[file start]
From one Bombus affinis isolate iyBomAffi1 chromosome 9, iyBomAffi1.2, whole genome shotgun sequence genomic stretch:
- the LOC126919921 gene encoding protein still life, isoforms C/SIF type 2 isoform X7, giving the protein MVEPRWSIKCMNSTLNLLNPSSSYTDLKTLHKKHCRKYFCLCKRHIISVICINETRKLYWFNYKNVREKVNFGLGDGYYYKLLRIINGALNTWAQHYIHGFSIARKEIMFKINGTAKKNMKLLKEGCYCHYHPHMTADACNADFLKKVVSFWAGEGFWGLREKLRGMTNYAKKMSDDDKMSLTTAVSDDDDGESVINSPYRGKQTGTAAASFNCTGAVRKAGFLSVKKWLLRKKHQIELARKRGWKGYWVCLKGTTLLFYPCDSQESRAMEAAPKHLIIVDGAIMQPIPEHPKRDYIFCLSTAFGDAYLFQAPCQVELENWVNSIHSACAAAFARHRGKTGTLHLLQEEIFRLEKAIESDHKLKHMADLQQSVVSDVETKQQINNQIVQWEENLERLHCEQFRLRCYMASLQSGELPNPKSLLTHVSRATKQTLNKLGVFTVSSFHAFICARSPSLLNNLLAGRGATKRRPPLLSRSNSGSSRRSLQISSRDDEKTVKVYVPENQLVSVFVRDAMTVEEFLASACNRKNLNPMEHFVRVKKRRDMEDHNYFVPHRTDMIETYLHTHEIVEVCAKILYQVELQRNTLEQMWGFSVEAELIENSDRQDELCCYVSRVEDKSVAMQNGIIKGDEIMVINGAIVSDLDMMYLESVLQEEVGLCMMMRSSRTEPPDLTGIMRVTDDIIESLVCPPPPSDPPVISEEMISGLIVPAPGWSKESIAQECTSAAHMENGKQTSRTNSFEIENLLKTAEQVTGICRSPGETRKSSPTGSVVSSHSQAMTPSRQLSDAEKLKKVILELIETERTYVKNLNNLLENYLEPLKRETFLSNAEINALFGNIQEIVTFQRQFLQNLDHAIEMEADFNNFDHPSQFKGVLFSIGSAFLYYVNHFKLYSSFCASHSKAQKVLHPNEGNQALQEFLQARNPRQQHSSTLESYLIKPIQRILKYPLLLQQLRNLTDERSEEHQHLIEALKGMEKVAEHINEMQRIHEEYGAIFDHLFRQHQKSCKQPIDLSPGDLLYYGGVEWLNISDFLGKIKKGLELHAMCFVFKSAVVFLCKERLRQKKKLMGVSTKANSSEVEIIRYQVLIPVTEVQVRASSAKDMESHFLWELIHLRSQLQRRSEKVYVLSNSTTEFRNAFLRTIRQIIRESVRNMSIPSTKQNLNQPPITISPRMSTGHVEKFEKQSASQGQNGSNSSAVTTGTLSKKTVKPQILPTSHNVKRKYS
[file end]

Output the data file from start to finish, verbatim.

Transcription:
From one Bombus affinis isolate iyBomAffi1 chromosome 9, iyBomAffi1.2, whole genome shotgun sequence genomic stretch:
- the LOC126919921 gene encoding protein still life, isoforms C/SIF type 2 isoform X7, giving the protein MVEPRWSIKCMNSTLNLLNPSSSYTDLKTLHKKHCRKYFCLCKRHIISVICINETRKLYWFNYKNVREKVNFGLGDGYYYKLLRIINGALNTWAQHYIHGFSIARKEIMFKINGTAKKNMKLLKEGCYCHYHPHMTADACNADFLKKVVSFWAGEGFWGLREKLRGMTNYAKKMSDDDKMSLTTAVSDDDDGESVINSPYRGKQTGTAAASFNCTGAVRKAGFLSVKKWLLRKKHQIELARKRGWKGYWVCLKGTTLLFYPCDSQESRAMEAAPKHLIIVDGAIMQPIPEHPKRDYIFCLSTAFGDAYLFQAPCQVELENWVNSIHSACAAAFARHRGKTGTLHLLQEEIFRLEKAIESDHKLKHMADLQQSVVSDVETKQQINNQIVQWEENLERLHCEQFRLRCYMASLQSGELPNPKSLLTHVSRATKQTLNKLGVFTVSSFHAFICARSPSLLNNLLAGRGATKRRPPLLSRSNSGSSRRSLQISSRDDEKTVKVYVPENQLVSVFVRDAMTVEEFLASACNRKNLNPMEHFVRVKKRRDMEDHNYFVPHRTDMIETYLHTHEIVEVCAKILYQVELQRNTLEQMWGFSVEAELIENSDRQDELCCYVSRVEDKSVAMQNGIIKGDEIMVINGAIVSDLDMMYLESVLQEEVGLCMMMRSSRTEPPDLTGIMRVTDDIIESLVCPPPPSDPPVISEEMISGLIVPAPGWSKESIAQECTSAAHMENGKQTSRTNSFEIENLLKTAEQVTGICRSPGETRKSSPTGSVVSSHSQAMTPSRQLSDAEKLKKVILELIETERTYVKNLNNLLENYLEPLKRETFLSNAEINALFGNIQEIVTFQRQFLQNLDHAIEMEADFNNFDHPSQFKGVLFSIGSAFLYYVNHFKLYSSFCASHSKAQKVLHPNEGNQALQEFLQARNPRQQHSSTLESYLIKPIQRILKYPLLLQQLRNLTDERSEEHQHLIEALKGMEKVAEHINEMQRIHEEYGAIFDHLFRQHQKSCKQPIDLSPGDLLYYGGVEWLNISDFLGKIKKGLELHAMCFVFKSAVVFLCKERLRQKKKLMGVSTKANSSEVEIIRYQVLIPVTEVQVRASSAKDMESHFLWELIHLRSQLQRRSEKVYVLSNSTTEFRNAFLRTIRQIIRESVRNMSIPSTKQNLNQPPITISPRMSTGHVEKFEKQSASQGQNGSNSSAVTTGTLSKKTVKPQILPTSHNVKRKYS